Clinical trials are vital to medical advances and better patient care
Only with adequate participation can these trials return trustworthy data and move personalized healthcare forward. But structural and clinical barriers make trial participation unachievable for more than three out of four cancer patients.1
One significant obstacle is physicians’ lack of resources to identify trials for their patients and advocate for enrollment. Doctors may also worry that a trial may interfere with the physician-patient relationship or the patient’s commitment to the referring institution.
Patient enrollment is one of the biggest causes of drug development delays2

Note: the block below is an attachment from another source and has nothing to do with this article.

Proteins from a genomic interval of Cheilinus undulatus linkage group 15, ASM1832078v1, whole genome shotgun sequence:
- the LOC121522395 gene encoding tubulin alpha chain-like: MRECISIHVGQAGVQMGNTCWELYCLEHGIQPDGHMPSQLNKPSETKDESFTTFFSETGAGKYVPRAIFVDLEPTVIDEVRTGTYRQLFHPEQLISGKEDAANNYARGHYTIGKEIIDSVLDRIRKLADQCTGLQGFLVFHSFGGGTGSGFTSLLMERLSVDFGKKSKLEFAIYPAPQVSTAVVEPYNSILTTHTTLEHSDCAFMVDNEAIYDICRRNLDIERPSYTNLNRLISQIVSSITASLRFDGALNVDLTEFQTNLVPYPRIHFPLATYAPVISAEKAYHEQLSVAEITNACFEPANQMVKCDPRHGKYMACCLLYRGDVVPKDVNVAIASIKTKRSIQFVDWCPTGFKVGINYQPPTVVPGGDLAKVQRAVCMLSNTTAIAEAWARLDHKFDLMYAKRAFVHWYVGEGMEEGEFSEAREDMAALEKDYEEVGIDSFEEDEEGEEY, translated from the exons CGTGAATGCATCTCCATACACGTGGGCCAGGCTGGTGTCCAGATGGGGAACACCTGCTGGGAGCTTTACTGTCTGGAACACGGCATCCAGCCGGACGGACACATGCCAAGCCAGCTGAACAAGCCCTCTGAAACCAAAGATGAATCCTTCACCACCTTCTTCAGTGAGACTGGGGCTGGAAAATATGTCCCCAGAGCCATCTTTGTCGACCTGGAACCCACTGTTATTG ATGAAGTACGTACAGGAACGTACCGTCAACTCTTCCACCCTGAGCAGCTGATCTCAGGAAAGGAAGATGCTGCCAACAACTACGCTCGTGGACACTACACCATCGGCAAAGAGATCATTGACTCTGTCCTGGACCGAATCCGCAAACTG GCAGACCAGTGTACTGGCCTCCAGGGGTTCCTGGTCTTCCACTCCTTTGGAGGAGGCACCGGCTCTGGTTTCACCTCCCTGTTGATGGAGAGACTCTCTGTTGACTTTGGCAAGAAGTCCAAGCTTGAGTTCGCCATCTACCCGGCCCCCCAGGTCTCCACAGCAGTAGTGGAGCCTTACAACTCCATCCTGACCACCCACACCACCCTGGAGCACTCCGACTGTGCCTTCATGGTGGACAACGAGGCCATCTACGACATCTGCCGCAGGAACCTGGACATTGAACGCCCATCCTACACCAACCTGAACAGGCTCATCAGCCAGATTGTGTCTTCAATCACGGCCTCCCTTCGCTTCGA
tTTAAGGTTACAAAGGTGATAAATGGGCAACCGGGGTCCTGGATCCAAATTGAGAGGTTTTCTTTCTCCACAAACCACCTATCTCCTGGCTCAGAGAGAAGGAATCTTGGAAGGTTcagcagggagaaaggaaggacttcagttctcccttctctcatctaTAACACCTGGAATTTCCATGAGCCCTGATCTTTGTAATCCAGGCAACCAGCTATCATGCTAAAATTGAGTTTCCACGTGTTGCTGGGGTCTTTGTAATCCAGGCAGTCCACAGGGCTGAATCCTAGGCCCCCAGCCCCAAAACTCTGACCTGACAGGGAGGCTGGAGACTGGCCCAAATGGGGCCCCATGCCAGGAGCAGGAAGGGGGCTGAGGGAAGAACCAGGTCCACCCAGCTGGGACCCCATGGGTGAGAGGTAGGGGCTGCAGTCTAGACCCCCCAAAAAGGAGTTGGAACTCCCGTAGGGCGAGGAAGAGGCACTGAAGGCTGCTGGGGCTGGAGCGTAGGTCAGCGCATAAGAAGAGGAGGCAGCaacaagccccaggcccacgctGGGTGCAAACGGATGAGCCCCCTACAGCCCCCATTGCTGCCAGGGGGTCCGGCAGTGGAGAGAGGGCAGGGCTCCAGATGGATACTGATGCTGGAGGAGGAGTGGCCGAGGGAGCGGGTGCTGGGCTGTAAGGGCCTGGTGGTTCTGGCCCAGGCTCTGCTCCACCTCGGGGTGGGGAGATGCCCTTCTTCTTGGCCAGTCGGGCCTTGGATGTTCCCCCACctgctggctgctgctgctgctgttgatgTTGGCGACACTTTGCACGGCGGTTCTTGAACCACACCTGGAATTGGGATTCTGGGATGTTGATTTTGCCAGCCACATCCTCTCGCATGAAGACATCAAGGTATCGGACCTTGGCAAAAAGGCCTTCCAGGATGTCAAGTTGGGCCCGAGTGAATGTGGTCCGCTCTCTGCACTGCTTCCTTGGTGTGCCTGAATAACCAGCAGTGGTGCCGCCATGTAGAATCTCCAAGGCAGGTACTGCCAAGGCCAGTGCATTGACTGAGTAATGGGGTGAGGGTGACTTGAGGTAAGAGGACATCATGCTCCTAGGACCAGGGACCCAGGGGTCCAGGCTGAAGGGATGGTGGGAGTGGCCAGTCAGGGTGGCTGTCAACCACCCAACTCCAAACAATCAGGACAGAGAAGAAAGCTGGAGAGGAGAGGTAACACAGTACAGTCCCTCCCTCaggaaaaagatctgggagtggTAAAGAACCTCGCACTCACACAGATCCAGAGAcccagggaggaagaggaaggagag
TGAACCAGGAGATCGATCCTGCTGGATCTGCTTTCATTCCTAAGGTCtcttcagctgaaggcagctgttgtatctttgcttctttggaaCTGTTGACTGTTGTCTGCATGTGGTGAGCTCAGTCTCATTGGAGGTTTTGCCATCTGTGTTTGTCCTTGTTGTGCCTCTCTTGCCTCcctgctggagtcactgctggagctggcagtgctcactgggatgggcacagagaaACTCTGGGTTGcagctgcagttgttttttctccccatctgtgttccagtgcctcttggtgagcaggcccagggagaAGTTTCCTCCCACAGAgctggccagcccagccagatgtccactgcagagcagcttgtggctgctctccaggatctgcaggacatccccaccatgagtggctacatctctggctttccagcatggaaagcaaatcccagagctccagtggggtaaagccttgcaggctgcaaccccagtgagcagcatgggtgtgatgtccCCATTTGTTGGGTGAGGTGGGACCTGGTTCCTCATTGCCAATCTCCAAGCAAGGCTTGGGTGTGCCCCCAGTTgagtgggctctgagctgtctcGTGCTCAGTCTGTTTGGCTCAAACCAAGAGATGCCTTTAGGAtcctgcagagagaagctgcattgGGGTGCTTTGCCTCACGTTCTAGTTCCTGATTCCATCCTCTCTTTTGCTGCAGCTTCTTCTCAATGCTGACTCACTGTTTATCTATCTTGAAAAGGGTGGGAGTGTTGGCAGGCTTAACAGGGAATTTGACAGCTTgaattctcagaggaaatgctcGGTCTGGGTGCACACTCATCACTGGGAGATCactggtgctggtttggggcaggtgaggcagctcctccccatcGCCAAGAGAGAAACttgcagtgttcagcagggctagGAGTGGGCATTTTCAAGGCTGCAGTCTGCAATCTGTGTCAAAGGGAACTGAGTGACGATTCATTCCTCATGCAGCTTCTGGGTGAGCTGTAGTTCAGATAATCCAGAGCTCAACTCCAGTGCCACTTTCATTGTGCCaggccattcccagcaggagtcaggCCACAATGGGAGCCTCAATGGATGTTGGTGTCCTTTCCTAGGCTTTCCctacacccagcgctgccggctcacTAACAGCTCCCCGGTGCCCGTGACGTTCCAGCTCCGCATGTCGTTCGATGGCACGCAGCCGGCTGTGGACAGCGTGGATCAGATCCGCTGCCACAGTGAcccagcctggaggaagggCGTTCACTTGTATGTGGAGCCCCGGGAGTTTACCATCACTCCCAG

Low enrollment of cancer patients in clinical trials is well documented. The causes are many, including:
- Limited human resources and time for cancer care teams to research clinical trials
- Difficulty for clinicians to keep up with available trials
- Strict inclusion/exclusion criteria
- The lack of patient insurance coverage for clinical trials
But technology and integrated clinical decision support can simplify the identification of trials for patients based on personal preferences (e.g., location, trial duration/time commitment, costs and/or reimbursements, etc.), tumor information, trial eligibility and ineligibility criteria, and more.